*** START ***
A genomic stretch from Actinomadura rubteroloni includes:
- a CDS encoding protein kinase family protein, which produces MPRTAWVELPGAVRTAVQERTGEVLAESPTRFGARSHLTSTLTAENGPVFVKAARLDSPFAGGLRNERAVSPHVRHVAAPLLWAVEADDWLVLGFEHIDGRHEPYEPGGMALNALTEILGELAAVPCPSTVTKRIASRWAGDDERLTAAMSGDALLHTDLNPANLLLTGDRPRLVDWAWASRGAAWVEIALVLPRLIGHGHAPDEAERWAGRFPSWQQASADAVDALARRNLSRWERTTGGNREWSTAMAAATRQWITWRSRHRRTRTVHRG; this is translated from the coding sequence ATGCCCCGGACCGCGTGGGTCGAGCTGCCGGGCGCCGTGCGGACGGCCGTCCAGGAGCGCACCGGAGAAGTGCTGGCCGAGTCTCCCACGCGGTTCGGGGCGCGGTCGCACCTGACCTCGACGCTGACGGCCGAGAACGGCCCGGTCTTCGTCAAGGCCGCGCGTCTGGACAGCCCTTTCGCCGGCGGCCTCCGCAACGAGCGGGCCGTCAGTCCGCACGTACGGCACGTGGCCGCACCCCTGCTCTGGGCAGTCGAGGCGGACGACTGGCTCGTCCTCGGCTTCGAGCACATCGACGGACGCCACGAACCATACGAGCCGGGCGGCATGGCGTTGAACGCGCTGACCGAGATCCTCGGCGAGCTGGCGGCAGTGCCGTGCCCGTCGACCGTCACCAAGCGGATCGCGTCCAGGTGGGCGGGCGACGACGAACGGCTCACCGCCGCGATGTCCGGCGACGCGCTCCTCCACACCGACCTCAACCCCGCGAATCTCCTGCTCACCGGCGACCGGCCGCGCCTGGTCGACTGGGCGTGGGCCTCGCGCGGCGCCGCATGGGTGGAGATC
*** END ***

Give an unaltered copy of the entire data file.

A genomic stretch from Actinomadura rubteroloni includes:
- a CDS encoding protein kinase family protein, which produces MPRTAWVELPGAVRTAVQERTGEVLAESPTRFGARSHLTSTLTAENGPVFVKAARLDSPFAGGLRNERAVSPHVRHVAAPLLWAVEADDWLVLGFEHIDGRHEPYEPGGMALNALTEILGELAAVPCPSTVTKRIASRWAGDDERLTAAMSGDALLHTDLNPANLLLTGDRPRLVDWAWASRGAAWVEIALVLPRLIGHGHAPDEAERWAGRFPSWQQASADAVDALARRNLSRWERTTGGNREWSTAMAAATRQWITWRSRHRRTRTVHRG; this is translated from the coding sequence ATGCCCCGGACCGCGTGGGTCGAGCTGCCGGGCGCCGTGCGGACGGCCGTCCAGGAGCGCACCGGAGAAGTGCTGGCCGAGTCTCCCACGCGGTTCGGGGCGCGGTCGCACCTGACCTCGACGCTGACGGCCGAGAACGGCCCGGTCTTCGTCAAGGCCGCGCGTCTGGACAGCCCTTTCGCCGGCGGCCTCCGCAACGAGCGGGCCGTCAGTCCGCACGTACGGCACGTGGCCGCACCCCTGCTCTGGGCAGTCGAGGCGGACGACTGGCTCGTCCTCGGCTTCGAGCACATCGACGGACGCCACGAACCATACGAGCCGGGCGGCATGGCGTTGAACGCGCTGACCGAGATCCTCGGCGAGCTGGCGGCAGTGCCGTGCCCGTCGACCGTCACCAAGCGGATCGCGTCCAGGTGGGCGGGCGACGACGAACGGCTCACCGCCGCGATGTCCGGCGACGCGCTCCTCCACACCGACCTCAACCCCGCGAATCTCCTGCTCACCGGCGACCGGCCGCGCCTGGTCGACTGGGCGTGGGCCTCGCGCGGCGCCGCATGGGTGGAGATC